Comprehensive evidence from the United States is limited, but a study examining a small group of 12 North American public-private partnerships found that 92 percent finished early or on time, while 83 percent were built on budget. The same study found that the sample of partnerships outperformed a group of four conventional projects. On average, partnerships finished 0.30 percent ahead of schedule while conventional projects finished 4.34 percent behind schedule. In terms of costs, public-private partnerships had overruns averaging 0.81 percent, compared to 12.71 percent for conventional projects.

The results of this small-scale study are reinforced by the experience with partnerships in the United Kingdom and Australia. A UK study of 11 public-private partnerships and 39 conventional projects found partnerships typically finished 1 percent earlier than scheduled, while conventional projects finished 17 percent behind schedule. Cost overruns averaged virtually zero in partnerships, compared to 47 percent in conventional projects.

Similarly, an Australian study of 21 public-private partnerships and 33 conventional projects found that partnerships were delivered 3.4 percent ahead of schedule, while conventional projects were delivered 23.5 percent behind schedule.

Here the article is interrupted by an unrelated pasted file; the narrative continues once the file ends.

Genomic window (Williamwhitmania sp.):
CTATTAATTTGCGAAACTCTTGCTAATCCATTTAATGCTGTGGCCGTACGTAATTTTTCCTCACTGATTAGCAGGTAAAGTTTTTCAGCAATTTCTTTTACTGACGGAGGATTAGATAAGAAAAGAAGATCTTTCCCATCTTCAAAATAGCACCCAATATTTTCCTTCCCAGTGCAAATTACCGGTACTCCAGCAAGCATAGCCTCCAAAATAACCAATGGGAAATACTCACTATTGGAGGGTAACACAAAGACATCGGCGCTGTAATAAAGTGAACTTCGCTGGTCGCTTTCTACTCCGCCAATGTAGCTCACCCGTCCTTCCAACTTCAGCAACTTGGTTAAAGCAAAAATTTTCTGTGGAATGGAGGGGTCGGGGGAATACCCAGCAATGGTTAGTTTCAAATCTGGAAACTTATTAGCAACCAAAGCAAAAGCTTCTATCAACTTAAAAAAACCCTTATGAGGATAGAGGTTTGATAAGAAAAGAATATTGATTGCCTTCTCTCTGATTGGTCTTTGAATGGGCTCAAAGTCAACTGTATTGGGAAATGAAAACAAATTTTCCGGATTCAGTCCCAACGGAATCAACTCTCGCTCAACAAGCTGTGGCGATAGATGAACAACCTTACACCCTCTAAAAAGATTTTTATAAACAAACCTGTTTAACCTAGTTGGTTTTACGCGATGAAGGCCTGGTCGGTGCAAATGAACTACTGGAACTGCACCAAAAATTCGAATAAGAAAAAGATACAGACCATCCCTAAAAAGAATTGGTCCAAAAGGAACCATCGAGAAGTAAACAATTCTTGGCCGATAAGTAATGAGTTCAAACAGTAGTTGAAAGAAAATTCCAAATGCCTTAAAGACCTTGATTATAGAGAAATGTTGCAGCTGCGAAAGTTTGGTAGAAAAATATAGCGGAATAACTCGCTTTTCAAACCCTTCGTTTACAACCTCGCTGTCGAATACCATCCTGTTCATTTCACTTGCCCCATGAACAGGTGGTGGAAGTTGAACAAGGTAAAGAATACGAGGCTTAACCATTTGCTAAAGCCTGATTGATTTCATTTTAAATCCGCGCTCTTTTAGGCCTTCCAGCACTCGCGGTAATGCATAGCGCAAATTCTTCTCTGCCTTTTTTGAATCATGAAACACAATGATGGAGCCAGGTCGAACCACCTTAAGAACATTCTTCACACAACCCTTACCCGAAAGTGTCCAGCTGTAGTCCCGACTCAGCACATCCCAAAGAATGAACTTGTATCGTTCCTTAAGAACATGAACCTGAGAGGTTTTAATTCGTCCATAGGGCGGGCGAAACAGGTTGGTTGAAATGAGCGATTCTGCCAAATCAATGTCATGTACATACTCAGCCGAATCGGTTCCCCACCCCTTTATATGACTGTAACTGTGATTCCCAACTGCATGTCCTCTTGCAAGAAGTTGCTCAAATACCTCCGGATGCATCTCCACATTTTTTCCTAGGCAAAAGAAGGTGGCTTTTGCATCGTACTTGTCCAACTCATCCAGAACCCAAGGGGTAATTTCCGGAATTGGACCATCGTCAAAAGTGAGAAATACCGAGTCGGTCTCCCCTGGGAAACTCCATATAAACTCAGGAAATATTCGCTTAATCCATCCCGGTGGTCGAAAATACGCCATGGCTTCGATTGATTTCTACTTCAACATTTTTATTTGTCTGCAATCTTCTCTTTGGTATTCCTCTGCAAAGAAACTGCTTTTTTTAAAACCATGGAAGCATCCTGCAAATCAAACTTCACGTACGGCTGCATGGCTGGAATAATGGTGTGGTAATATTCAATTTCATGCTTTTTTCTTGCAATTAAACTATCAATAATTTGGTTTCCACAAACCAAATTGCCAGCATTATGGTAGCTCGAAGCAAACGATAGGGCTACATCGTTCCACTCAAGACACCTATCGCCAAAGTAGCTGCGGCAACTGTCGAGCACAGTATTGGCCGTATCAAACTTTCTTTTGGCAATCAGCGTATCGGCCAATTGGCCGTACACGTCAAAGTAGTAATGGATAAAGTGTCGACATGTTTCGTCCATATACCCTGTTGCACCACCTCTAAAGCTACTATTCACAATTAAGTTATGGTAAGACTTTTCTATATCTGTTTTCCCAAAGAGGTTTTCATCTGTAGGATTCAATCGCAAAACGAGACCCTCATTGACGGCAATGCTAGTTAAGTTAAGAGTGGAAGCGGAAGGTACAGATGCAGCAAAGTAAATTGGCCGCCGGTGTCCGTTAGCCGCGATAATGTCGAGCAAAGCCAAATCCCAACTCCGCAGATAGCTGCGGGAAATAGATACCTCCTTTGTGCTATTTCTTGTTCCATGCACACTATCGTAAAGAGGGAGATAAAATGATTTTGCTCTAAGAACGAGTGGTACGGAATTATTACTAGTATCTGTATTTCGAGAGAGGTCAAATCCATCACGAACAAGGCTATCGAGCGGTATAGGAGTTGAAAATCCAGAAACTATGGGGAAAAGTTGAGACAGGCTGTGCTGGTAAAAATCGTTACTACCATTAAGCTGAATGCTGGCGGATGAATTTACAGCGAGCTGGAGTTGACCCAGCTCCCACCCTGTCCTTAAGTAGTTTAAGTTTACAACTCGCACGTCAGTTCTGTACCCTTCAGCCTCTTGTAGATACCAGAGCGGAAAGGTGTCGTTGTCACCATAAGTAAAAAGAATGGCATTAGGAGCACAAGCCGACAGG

Finally, a recent analysis of 19 Canadian public-private partnerships from 2004 to 2009 found that an impressive 90 percent of them finished on time or ahead of schedule. The international evidence clearly shows that public-private partnerships have a tendency to perform relatively well in the construction stage, to the benefit of taxpayers.

Public-private partnerships can involve the private partner in operating and/or maintaining the infrastructure after construction is completed. The long-term involvement of the private partner fosters operational efficiency and higher-quality outcomes, and independent value-for-money assessments consistently show that such partnerships can produce additional benefits over several decades. One key reason is that the private partner — again, motivated by profit — has an incentive to develop innovative infrastructure designs that are more cost effective to operate and maintain over time.